Sprint said that it is seeing shortages for its HTC Evo, the first 3G/4G capable phone, and that launch day sales were "three times the number of Samsung Instinct and Palm Pre devices sold over their first three days on the market combined."
Now Sprint didn't divulge specific figures (statement, Techmeme), but analysts were heartened by the initial demand. Sprint's retail sales---RadioShack, Best Buy and Wal-Mart---all reported strong demand.
To be sure, there's a lot of interest in a 4G capable phone and the Evo in one day is Sprint's best selling phone. However, there are two big questions:
- How long will Sprint's day in the 4G sun last with a new Apple iPhone around the corner?
- And can the HTC Evo 4G allow Sprint to actually add subscribers?
While it seems as if Sprint has seen the momentum it had hoped for thus far with the Evo launch, we note the press and media attention is likely to shift to the Apple / AT&T side of the house today as the Apple Worldwide Development Conference gets underway.
The second question about subscriber additions is critical. Sprint is working to alleviate Evo 4G shortages, but the long tail of demand for the device is key. Why? It's not the device as much as it is the 4G network. Sprint has a lead in 4G and is hoping to capitalize on first mover advantage with partner Clearwire.
Chandan Sarkar, an analyst at Auriga, said:
Sprint’s recent 4G launch will be highlighted by the introduction of the industry’s first U.S. 4G handset, the Evo. We think this has the potential to draw in high end business customers. More importantly, it has the potential to fix the company’s poor image with high-end, post-paid consumers. Although Sprint has fixed most of the customer service issues that have plagued it in the past, fixing its reputation seems to be taking much longer. This discontinuity in the market may afford the company an opportunity to put its poor image behind it.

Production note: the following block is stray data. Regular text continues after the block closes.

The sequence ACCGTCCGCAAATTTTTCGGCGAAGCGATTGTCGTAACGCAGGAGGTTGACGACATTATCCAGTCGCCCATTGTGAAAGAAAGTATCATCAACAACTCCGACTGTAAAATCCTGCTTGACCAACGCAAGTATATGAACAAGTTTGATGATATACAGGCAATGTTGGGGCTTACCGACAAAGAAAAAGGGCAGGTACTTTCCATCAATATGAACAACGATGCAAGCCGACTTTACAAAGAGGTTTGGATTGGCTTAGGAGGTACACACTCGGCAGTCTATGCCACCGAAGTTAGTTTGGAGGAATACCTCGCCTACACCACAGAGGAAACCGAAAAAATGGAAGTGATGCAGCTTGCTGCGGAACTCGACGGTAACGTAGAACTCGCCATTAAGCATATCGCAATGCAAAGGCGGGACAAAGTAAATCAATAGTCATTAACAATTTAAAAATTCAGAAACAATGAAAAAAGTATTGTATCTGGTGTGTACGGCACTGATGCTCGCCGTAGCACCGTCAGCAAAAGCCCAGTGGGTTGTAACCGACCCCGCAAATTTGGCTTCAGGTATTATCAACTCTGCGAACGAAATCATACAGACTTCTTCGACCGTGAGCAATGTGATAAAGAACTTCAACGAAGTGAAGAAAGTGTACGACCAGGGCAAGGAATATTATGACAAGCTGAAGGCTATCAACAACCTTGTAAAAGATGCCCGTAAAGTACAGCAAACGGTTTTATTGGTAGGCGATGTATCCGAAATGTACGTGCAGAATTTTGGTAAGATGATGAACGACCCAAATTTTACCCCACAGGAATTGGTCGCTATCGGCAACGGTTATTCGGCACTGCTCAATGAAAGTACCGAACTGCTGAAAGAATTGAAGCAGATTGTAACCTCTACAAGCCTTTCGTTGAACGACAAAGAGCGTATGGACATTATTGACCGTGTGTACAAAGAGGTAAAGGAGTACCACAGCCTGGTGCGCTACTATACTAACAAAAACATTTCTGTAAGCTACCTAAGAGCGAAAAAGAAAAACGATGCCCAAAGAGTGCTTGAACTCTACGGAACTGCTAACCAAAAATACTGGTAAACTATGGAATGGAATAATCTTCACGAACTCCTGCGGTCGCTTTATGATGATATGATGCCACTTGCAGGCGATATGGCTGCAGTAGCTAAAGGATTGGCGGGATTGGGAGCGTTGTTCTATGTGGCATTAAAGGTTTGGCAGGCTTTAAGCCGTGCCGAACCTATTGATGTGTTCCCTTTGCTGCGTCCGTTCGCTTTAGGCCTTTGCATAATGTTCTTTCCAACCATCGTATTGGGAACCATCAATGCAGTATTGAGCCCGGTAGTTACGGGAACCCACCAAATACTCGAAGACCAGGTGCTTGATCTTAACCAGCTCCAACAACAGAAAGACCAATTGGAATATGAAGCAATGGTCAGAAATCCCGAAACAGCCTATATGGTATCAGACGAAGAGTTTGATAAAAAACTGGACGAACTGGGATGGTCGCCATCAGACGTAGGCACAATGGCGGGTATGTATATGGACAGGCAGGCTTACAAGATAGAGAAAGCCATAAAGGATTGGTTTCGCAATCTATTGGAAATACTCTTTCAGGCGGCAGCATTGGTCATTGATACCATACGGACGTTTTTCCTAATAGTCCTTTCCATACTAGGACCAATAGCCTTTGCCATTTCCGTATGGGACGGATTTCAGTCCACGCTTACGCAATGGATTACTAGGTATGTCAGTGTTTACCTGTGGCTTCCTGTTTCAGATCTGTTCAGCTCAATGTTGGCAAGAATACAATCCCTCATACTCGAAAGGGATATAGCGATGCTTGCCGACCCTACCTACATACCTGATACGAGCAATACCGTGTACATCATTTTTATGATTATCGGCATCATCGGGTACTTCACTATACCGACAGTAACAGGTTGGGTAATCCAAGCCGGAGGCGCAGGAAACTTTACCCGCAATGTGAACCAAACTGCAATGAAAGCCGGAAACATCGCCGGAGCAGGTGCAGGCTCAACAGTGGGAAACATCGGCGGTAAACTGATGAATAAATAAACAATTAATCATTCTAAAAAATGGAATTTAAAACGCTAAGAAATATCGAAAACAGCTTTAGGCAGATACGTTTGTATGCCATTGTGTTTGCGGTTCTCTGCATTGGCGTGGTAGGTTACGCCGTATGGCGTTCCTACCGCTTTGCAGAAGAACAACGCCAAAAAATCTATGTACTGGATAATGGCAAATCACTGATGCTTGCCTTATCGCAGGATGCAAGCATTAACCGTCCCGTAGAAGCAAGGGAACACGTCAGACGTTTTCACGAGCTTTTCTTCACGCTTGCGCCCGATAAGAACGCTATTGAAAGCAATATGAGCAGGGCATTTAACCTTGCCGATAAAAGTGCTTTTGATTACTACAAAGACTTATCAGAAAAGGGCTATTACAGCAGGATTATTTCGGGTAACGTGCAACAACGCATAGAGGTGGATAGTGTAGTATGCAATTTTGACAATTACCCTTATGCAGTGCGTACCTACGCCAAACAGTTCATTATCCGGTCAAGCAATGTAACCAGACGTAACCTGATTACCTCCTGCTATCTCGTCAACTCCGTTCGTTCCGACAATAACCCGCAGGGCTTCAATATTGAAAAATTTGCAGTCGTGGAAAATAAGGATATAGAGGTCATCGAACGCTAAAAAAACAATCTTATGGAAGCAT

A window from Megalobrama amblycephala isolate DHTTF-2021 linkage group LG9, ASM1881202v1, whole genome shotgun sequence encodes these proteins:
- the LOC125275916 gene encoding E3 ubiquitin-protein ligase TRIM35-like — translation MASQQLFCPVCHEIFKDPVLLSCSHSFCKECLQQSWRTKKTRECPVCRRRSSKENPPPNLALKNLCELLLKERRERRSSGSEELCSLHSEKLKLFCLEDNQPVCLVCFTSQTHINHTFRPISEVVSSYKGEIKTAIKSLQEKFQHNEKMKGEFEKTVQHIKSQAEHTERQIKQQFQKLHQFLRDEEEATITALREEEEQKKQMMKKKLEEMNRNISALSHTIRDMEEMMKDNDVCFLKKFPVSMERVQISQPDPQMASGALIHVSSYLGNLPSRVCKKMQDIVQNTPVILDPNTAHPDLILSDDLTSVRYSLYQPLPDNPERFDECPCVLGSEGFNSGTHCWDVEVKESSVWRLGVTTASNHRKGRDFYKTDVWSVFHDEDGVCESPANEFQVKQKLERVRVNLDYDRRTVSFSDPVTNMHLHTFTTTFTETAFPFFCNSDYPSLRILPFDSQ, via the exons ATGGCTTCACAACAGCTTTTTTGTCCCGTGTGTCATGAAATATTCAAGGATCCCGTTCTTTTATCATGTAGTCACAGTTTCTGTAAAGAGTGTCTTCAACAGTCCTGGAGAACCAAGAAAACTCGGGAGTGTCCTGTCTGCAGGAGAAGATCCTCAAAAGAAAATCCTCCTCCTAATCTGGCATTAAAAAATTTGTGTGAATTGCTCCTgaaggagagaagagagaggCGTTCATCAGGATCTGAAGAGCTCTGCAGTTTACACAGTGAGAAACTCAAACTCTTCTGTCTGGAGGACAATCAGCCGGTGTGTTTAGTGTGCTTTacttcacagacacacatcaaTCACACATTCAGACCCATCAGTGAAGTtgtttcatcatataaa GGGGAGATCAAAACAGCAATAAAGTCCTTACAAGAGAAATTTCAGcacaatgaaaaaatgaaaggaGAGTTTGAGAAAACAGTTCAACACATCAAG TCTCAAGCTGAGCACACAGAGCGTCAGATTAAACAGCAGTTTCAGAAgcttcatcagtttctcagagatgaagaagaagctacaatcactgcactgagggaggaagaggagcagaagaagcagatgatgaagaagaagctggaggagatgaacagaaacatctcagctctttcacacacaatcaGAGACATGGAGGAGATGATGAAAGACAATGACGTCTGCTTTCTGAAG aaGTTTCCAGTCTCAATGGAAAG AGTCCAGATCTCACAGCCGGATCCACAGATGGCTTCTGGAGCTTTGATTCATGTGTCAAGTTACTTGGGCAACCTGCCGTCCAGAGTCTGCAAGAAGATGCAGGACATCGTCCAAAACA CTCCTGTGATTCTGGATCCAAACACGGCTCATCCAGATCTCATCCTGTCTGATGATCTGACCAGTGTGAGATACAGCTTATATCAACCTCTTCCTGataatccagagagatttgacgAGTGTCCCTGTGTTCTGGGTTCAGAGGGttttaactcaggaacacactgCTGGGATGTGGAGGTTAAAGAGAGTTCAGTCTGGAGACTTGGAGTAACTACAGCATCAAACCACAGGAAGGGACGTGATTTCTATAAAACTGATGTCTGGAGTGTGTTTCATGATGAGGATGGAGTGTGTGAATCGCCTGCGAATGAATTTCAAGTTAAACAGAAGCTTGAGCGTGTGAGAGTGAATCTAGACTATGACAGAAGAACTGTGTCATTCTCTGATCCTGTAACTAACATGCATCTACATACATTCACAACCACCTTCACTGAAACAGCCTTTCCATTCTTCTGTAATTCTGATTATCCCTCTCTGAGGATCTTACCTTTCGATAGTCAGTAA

The real return on investment will come when Sprint reports its subscriber gains over the next two quarters. The chore: Reverse subscriber losses and land high-end customers. Sprint has made a lot of progress, but needs to show net additions. In other words, the HTC Evo can't merely be a great phone. It has to be a phone that will make you switch carriers.
Sprint has an opportunity to win customers over in the long run with the Evo and 4G service. Now Sprint just has to deliver the subscribers consistently.
HTC Evo coverage:
- HTC Evo 4G already available at Sprint’s online store
- HTC Evo 4G is the Android phone to beat
- Hands on: HTC Evo 4G’s HDMI-out
- HTC Evo 4G teardown
- Hands-on with the Sprint HTC EVO 4G; is it a carrier changer?
- Top 10 smartphones of 2010 … for now
- Prepaid models about to alter wireless carrier dynamics
- Will Sprint's prepaid price cuts bring subscribers back?
- Can a money-back guarantee lure you to Sprint?
- Sprint, Clearwire rev 4G: What's the shelf life for WiMax?